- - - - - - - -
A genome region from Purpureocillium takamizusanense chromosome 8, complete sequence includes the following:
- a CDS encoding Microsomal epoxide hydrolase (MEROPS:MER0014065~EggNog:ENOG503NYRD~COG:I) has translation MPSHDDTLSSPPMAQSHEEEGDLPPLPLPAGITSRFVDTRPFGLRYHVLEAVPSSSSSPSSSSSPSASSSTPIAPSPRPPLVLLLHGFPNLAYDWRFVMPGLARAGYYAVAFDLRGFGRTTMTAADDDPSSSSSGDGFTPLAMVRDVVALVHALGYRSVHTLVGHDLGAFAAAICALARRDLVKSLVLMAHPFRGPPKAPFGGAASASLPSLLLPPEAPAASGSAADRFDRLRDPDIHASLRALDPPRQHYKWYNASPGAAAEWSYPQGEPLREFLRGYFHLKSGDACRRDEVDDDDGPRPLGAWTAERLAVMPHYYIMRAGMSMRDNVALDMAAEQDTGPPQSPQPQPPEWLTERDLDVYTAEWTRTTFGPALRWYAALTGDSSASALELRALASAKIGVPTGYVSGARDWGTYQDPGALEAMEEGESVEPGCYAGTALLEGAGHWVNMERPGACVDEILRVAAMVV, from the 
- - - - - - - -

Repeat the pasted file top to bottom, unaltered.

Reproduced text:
A genome region from Purpureocillium takamizusanense chromosome 8, complete sequence includes the following:
- a CDS encoding Microsomal epoxide hydrolase (MEROPS:MER0014065~EggNog:ENOG503NYRD~COG:I) has translation MPSHDDTLSSPPMAQSHEEEGDLPPLPLPAGITSRFVDTRPFGLRYHVLEAVPSSSSSPSSSSSPSASSSTPIAPSPRPPLVLLLHGFPNLAYDWRFVMPGLARAGYYAVAFDLRGFGRTTMTAADDDPSSSSSGDGFTPLAMVRDVVALVHALGYRSVHTLVGHDLGAFAAAICALARRDLVKSLVLMAHPFRGPPKAPFGGAASASLPSLLLPPEAPAASGSAADRFDRLRDPDIHASLRALDPPRQHYKWYNASPGAAAEWSYPQGEPLREFLRGYFHLKSGDACRRDEVDDDDGPRPLGAWTAERLAVMPHYYIMRAGMSMRDNVALDMAAEQDTGPPQSPQPQPPEWLTERDLDVYTAEWTRTTFGPALRWYAALTGDSSASALELRALASAKIGVPTGYVSGARDWGTYQDPGALEAMEEGESVEPGCYAGTALLEGAGHWVNMERPGACVDEILRVAAMVV, from the 